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Suntory Museum of Art "Turbulent Times: Painters of the Meiji Period at the End of the Tokugawa Shogunate"

In the turbulent 19th century, which transitioned from Edo to Meiji, painters who took on the challenge of new expressions while inheriting the tradition of Japan painting were active. This exhibition focuses on the works of painters who painted unique works during the Meiji period at the end of the Tokugawa shogunate and painters who underwent transformation. Painting from the Meiji period at the end of the Tokugawa shogunate is buried between the Edo and Meiji periods (early modern and modern), and is a field that was once neglected. However, in recent years, art history has come to emphasize the connection from Edo to the Meiji period, and the Meiji period at the end of the Tokugawa shogunate is now attracting increasing attention as a time when painters of Tashi Ji worked hard. In this exhibition, we will introduce unique painters who were active mainly in Edo and Tokyo during the Meiji period at the end of the Tokugawa shogunate, and approach the charm of their works. As if to illustrate the chaotic world of the Tempo reforms, the arrival of the Black Ships, epidemics, the Ansei earthquake, and the overthrow movement, dramatic and powerful depictions, realistic expressions, and bizarre painting styles were born. In addition, works that add new creativity to Western-style painting methods and traditions that accept the full-scale influx of Western art are also painted. Such characteristics of Bakumatsu paintings were seen until the early Meiji period. Today's drastic changes in social conditions can also be called "turbulent times." This exhibition is a valuable opportunity to feature works from the end of the Tokugawa shogunate and Meiji period, which still have fresh surprises and strength. Please take a look at the creativity of the painters who lived in turbulent times. * In order to protect the works, the exhibition will be changed during the exhibition period.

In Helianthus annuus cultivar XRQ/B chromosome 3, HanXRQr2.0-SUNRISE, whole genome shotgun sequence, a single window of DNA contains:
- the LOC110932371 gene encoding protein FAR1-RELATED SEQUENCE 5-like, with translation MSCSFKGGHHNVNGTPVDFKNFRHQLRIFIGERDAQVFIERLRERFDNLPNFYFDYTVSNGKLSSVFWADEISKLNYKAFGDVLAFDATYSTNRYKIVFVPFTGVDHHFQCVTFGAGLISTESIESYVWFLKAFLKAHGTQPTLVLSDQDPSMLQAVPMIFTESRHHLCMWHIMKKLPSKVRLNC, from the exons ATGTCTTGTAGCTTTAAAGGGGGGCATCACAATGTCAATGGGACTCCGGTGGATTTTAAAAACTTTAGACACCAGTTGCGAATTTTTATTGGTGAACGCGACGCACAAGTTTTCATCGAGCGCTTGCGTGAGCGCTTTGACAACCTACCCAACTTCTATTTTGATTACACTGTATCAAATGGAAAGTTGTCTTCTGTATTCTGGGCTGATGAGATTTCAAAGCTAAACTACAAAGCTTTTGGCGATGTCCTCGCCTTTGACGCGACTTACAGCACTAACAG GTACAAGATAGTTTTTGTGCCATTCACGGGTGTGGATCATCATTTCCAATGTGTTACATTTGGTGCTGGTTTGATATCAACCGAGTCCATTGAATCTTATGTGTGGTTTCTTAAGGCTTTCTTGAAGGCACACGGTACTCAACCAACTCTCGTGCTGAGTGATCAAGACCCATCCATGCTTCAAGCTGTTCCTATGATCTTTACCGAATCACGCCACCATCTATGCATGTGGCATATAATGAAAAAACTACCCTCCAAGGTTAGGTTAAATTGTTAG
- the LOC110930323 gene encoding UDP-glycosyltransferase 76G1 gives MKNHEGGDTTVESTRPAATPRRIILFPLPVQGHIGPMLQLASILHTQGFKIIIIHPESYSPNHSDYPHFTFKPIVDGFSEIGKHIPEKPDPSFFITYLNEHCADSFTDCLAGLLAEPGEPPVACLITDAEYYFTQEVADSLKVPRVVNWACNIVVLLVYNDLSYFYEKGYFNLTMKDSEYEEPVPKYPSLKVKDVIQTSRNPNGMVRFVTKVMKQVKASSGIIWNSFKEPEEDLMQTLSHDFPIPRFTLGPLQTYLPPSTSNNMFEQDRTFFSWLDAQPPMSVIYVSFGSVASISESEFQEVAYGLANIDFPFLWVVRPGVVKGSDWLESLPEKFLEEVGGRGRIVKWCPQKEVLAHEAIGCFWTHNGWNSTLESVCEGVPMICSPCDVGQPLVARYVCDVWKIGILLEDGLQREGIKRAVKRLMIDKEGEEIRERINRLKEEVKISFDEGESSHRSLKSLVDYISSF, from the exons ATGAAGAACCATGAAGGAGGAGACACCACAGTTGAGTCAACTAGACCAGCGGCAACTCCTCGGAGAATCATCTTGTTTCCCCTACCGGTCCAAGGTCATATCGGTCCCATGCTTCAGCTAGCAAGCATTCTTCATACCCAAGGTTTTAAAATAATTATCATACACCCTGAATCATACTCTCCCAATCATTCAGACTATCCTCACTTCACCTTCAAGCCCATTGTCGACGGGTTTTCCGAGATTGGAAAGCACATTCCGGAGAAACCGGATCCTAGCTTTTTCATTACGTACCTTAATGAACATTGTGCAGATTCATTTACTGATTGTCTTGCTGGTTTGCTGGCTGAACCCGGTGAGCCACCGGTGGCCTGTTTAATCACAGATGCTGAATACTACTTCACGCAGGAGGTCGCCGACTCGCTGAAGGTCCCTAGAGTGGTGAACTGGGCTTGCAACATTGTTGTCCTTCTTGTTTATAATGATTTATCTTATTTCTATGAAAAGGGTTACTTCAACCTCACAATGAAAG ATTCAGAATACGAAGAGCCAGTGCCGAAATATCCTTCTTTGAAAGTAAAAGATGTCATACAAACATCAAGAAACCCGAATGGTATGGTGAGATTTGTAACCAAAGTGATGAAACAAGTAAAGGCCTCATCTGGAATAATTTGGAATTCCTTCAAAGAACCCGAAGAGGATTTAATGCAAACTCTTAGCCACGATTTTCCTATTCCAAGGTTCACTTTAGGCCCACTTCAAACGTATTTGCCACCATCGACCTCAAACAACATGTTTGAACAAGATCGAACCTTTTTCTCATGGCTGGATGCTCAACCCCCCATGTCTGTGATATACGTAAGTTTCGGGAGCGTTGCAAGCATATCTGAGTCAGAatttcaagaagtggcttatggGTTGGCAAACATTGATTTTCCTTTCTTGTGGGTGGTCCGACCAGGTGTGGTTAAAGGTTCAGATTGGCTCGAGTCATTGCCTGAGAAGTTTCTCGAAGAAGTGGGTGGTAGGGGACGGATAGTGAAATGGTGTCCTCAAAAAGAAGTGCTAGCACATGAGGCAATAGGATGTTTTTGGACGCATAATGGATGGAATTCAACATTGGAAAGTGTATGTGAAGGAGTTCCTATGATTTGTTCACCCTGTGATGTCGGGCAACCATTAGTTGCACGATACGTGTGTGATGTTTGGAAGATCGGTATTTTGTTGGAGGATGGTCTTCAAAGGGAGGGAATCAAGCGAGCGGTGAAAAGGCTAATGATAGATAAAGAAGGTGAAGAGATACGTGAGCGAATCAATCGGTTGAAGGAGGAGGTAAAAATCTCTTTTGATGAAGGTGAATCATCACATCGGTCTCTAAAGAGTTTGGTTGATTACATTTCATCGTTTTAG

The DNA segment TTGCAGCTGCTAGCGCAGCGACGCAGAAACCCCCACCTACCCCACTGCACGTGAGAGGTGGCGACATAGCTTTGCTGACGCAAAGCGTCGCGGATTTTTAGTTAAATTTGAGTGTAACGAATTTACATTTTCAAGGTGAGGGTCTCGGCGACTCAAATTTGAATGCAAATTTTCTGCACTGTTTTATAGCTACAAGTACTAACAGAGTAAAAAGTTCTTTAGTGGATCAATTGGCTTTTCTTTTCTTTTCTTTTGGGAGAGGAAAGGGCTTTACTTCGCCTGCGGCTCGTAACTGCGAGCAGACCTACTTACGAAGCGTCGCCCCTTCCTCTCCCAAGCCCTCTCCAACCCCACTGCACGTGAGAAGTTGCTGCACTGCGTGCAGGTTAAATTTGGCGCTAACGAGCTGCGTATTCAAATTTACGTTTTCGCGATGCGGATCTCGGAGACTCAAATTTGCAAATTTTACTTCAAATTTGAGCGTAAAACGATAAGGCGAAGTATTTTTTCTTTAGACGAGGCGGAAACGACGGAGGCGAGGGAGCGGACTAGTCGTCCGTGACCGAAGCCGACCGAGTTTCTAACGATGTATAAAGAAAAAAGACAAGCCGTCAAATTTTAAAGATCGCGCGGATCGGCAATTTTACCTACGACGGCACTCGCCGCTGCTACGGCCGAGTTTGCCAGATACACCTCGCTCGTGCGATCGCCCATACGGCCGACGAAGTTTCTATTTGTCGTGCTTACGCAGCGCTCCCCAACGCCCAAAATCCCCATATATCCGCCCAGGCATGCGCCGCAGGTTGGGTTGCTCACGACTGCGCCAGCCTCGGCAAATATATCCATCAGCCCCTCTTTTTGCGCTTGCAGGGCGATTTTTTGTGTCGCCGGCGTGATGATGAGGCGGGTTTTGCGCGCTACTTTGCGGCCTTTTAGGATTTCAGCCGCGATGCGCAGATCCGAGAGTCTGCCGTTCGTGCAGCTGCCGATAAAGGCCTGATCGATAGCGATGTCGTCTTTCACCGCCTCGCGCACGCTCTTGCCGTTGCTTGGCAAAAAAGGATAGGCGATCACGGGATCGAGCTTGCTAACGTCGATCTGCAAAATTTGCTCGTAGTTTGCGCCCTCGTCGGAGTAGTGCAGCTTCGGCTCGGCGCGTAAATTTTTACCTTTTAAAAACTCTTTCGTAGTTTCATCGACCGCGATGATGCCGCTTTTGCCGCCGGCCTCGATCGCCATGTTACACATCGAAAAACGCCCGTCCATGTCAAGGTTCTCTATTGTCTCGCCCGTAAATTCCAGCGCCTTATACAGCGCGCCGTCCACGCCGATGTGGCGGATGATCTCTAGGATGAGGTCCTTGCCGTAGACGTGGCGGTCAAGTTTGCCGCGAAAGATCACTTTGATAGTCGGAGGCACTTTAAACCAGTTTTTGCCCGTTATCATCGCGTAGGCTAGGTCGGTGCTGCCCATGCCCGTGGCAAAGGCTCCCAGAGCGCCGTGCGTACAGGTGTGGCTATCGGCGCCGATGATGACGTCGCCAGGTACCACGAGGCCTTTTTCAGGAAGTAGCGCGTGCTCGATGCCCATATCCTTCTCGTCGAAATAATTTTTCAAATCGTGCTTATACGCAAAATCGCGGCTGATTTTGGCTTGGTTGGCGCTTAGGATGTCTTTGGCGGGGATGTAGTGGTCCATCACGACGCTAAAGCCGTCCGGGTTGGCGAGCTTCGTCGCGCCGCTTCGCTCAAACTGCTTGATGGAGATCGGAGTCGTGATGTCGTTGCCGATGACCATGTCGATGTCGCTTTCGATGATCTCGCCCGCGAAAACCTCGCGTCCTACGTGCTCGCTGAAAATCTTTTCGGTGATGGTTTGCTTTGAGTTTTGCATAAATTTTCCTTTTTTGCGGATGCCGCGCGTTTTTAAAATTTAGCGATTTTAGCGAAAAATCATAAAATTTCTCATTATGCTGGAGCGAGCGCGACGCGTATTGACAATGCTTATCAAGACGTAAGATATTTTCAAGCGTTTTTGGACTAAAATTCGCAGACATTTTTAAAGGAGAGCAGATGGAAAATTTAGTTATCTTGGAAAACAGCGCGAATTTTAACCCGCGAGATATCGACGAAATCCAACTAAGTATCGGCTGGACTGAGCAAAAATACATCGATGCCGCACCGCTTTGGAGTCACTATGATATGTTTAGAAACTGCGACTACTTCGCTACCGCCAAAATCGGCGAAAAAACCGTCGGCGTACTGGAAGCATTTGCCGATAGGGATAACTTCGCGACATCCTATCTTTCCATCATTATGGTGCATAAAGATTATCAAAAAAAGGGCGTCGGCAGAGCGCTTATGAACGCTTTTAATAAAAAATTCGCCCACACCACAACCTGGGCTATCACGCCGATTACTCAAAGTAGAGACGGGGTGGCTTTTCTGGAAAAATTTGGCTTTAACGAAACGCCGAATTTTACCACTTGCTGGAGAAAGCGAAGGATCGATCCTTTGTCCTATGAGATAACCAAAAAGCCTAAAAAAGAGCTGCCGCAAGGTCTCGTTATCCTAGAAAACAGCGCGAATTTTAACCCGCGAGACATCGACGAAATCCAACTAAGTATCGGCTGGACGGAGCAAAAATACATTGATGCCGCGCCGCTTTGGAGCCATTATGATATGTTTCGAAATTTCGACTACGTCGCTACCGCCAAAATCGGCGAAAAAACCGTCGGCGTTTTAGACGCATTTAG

Tokyo Metropolitan Teien Art Museum "Garden of Decoration: Art Deco and Garden Art of Asaka-no-miya Residence"

In 1933 (Showa 8), the Asakamiya Residence (currently the Tokyo Metropolitan Teien Art Museum) was completed on a part of the Shirokane Imperial Estate in Tokyo. The garden part of the site of about 10,000 tsubo was equipped with a spacious lawn, a Japan garden, a bonsai and flower garden, and animals such as cranes and peacocks were roaming. The walls of the mansion depict a forest overlooking the mountains in the distance and a garden filled with water, and the decoration plan makes you feel as if you are in nature while staying indoors. This series of decorative paintings, painted by the French decorative artist Henri Lapin (1873–1939), who decorated the main guest rooms, is the key to deciphering the concept of the Asaka Palace House and points out its relevance to garden art in France at the time. At the Art Deco Exposition of 1925, which is said to have had a great influence on the decoration plan of the house, "garden art" was regarded as important for the first time as an independent exhibition category. Not only landscapers, but also architects and decorative artists were concerned about how to "decorate" the "garden", and various gardens were created around each pavilion and on the streets. This exhibition focuses on the trends surrounding modern gardens in France during the interwar period, centered on expositions, and introduces the way in which they developed by incorporating elements of classicism, exoticism, and cubism, from about 120 works such as paintings, sculptures, crafts, prints, photographs, and literature. Through this exhibition, we aim to deepen our understanding of the decoration of the museum's architecture and the space itself. 【Inquiry】 Hello Dial 050-5541-8600